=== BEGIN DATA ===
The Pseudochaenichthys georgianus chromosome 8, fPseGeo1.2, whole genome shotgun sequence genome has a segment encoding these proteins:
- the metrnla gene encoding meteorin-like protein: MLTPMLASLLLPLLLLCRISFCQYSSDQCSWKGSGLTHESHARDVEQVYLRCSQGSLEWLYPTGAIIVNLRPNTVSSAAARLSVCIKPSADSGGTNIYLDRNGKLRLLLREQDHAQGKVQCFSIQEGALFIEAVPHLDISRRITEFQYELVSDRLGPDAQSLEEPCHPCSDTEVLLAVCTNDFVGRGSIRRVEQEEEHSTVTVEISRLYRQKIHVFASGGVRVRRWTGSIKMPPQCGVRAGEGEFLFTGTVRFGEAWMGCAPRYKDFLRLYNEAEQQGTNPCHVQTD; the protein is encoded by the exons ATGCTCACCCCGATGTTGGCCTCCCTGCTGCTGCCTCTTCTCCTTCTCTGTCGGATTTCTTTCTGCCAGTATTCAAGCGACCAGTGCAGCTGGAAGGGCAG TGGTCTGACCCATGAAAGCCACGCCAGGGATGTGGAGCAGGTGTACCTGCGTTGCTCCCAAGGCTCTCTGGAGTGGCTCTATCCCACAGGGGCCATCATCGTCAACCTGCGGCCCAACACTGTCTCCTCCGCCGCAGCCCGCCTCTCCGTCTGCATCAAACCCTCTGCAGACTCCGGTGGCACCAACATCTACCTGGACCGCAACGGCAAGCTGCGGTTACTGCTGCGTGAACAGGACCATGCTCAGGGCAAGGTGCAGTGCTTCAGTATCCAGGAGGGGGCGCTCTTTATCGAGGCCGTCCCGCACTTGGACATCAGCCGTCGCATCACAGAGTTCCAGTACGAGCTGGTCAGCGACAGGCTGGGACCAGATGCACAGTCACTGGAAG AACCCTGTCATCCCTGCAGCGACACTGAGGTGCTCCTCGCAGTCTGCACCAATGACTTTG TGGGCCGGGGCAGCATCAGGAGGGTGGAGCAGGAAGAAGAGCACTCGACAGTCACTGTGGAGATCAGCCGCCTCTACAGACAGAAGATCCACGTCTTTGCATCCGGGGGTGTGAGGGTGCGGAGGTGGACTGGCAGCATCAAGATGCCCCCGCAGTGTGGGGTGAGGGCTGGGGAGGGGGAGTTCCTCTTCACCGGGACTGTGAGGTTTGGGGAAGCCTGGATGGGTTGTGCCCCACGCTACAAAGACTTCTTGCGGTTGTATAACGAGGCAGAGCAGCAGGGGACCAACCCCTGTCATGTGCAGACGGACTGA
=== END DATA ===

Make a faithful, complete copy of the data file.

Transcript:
The Pseudochaenichthys georgianus chromosome 8, fPseGeo1.2, whole genome shotgun sequence genome has a segment encoding these proteins:
- the metrnla gene encoding meteorin-like protein: MLTPMLASLLLPLLLLCRISFCQYSSDQCSWKGSGLTHESHARDVEQVYLRCSQGSLEWLYPTGAIIVNLRPNTVSSAAARLSVCIKPSADSGGTNIYLDRNGKLRLLLREQDHAQGKVQCFSIQEGALFIEAVPHLDISRRITEFQYELVSDRLGPDAQSLEEPCHPCSDTEVLLAVCTNDFVGRGSIRRVEQEEEHSTVTVEISRLYRQKIHVFASGGVRVRRWTGSIKMPPQCGVRAGEGEFLFTGTVRFGEAWMGCAPRYKDFLRLYNEAEQQGTNPCHVQTD; the protein is encoded by the exons ATGCTCACCCCGATGTTGGCCTCCCTGCTGCTGCCTCTTCTCCTTCTCTGTCGGATTTCTTTCTGCCAGTATTCAAGCGACCAGTGCAGCTGGAAGGGCAG TGGTCTGACCCATGAAAGCCACGCCAGGGATGTGGAGCAGGTGTACCTGCGTTGCTCCCAAGGCTCTCTGGAGTGGCTCTATCCCACAGGGGCCATCATCGTCAACCTGCGGCCCAACACTGTCTCCTCCGCCGCAGCCCGCCTCTCCGTCTGCATCAAACCCTCTGCAGACTCCGGTGGCACCAACATCTACCTGGACCGCAACGGCAAGCTGCGGTTACTGCTGCGTGAACAGGACCATGCTCAGGGCAAGGTGCAGTGCTTCAGTATCCAGGAGGGGGCGCTCTTTATCGAGGCCGTCCCGCACTTGGACATCAGCCGTCGCATCACAGAGTTCCAGTACGAGCTGGTCAGCGACAGGCTGGGACCAGATGCACAGTCACTGGAAG AACCCTGTCATCCCTGCAGCGACACTGAGGTGCTCCTCGCAGTCTGCACCAATGACTTTG TGGGCCGGGGCAGCATCAGGAGGGTGGAGCAGGAAGAAGAGCACTCGACAGTCACTGTGGAGATCAGCCGCCTCTACAGACAGAAGATCCACGTCTTTGCATCCGGGGGTGTGAGGGTGCGGAGGTGGACTGGCAGCATCAAGATGCCCCCGCAGTGTGGGGTGAGGGCTGGGGAGGGGGAGTTCCTCTTCACCGGGACTGTGAGGTTTGGGGAAGCCTGGATGGGTTGTGCCCCACGCTACAAAGACTTCTTGCGGTTGTATAACGAGGCAGAGCAGCAGGGGACCAACCCCTGTCATGTGCAGACGGACTGA